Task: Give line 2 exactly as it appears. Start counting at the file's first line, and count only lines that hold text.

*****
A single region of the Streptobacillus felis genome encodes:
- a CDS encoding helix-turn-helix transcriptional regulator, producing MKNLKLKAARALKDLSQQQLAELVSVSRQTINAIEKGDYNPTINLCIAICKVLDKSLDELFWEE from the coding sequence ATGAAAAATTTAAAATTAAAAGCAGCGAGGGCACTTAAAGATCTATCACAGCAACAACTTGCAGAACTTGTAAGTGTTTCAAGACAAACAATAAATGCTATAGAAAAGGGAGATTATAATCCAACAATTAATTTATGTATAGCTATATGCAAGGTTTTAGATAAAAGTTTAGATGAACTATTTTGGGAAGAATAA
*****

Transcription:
- a CDS encoding helix-turn-helix transcriptional regulator, producing MKNLKLKAARALKDLSQQQLAELVSVSRQTINAIEKGDYNPTINLCIAICKVLDKSLDELFWEE from the coding sequence ATGAAAAATTTAAAATTAAAAGCAGCGAGGGCACTTAAAGATCTATCACAGCAACAACTTGCAGAACTTGTAAGTGTTTCAAGACAAACAATAAATGCTATAGAAAAGGGAGATTATAATCCAACAATTAATTTATGTATAGCTATATGCAAGGTTTTAGATAAAAGTTTAGATGAACTATTTTGGGAAGAATAA